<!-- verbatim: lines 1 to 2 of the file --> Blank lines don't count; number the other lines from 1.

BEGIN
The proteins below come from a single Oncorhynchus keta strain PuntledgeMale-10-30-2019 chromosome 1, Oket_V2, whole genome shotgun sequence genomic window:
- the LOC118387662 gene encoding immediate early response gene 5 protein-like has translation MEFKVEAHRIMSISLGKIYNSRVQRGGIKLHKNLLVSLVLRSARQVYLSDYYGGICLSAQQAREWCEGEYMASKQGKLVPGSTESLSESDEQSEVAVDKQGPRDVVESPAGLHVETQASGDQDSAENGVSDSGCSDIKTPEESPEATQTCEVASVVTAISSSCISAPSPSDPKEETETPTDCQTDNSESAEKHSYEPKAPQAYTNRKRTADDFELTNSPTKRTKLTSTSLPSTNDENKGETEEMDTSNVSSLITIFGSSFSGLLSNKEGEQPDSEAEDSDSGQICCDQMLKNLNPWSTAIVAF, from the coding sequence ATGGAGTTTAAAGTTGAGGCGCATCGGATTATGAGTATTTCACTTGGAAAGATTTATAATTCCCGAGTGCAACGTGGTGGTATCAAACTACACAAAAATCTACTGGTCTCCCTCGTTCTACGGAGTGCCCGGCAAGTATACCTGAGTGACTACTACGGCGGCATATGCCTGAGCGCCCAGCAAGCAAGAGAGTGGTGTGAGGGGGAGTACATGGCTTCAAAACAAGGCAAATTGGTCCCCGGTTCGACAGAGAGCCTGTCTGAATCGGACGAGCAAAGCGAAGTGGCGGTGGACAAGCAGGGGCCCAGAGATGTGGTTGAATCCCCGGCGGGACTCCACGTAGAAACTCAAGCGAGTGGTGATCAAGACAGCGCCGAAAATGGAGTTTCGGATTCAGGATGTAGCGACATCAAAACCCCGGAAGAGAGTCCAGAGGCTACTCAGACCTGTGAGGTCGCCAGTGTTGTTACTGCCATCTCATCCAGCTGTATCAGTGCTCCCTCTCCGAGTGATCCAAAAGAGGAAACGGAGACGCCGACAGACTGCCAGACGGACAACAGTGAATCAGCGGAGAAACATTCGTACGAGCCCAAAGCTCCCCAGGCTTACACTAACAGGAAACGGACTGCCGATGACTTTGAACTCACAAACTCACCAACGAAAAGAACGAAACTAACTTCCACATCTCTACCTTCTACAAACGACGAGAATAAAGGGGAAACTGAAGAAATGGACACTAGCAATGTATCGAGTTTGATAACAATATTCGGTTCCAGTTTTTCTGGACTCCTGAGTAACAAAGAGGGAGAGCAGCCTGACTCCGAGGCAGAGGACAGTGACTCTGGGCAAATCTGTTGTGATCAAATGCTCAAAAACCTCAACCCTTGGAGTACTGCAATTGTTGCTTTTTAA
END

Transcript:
The proteins below come from a single Oncorhynchus keta strain PuntledgeMale-10-30-2019 chromosome 1, Oket_V2, whole genome shotgun sequence genomic window:
- the LOC118387662 gene encoding immediate early response gene 5 protein-like has translation MEFKVEAHRIMSISLGKIYNSRVQRGGIKLHKNLLVSLVLRSARQVYLSDYYGGICLSAQQAREWCEGEYMASKQGKLVPGSTESLSESDEQSEVAVDKQGPRDVVESPAGLHVETQASGDQDSAENGVSDSGCSDIKTPEESPEATQTCEVASVVTAISSSCISAPSPSDPKEETETPTDCQTDNSESAEKHSYEPKAPQAYTNRKRTADDFELTNSPTKRTKLTSTSLPSTNDENKGETEEMDTSNVSSLITIFGSSFSGLLSNKEGEQPDSEAEDSDSGQICCDQMLKNLNPWSTAIVAF, from the coding sequence ATGGAGTTTAAAGTTGAGGCGCATCGGATTATGAGTATTTCACTTGGAAAGATTTATAATTCCCGAGTGCAACGTGGTGGTATCAAACTACACAAAAATCTACTGGTCTCCCTCGTTCTACGGAGTGCCCGGCAAGTATACCTGAGTGACTACTACGGCGGCATATGCCTGAGCGCCCAGCAAGCAAGAGAGTGGTGTGAGGGGGAGTACATGGCTTCAAAACAAGGCAAATTGGTCCCCGGTTCGACAGAGAGCCTGTCTGAATCGGACGAGCAAAGCGAAGTGGCGGTGGACAAGCAGGGGCCCAGAGATGTGGTTGAATCCCCGGCGGGACTCCACGTAGAAACTCAAGCGAGTGGTGATCAAGACAGCGCCGAAAATGGAGTTTCGGATTCAGGATGTAGCGACATCAAAACCCCGGAAGAGAGTCCAGAGGCTACTCAGACCTGTGAGGTCGCCAGTGTTGTTACTGCCATCTCATCCAGCTGTATCAGTGCTCCCTCTCCGAGTGATCCAAAAGAGGAAACGGAGACGCCGACAGACTGCCAGACGGACAACAGTGAATCAGCGGAGAAACATTCGTACGAGCCCAAAGCTCCCCAGGCTTACACTAACAGGAAACGGACTGCCGATGACTTTGAACTCACAAACTCACCAACGAAAAGAACGAAACTAACTTCCACATCTCTACCTTCTACAAACGACGAGAATAAAGGGGAAACTGAAGAAATGGACACTAGCAATGTATCGAGTTTGATAACAATATTCGGTTCCAGTTTTTCTGGACTCCTGAGTAACAAAGAGGGAGAGCAGCCTGACTCCGAGGCAGAGGACAGTGACTCTGGGCAAATCTGTTGTGATCAAATGCTCAAAAACCTCAACCCTTGGAGTACTGCAATTGTTGCTTTTTAA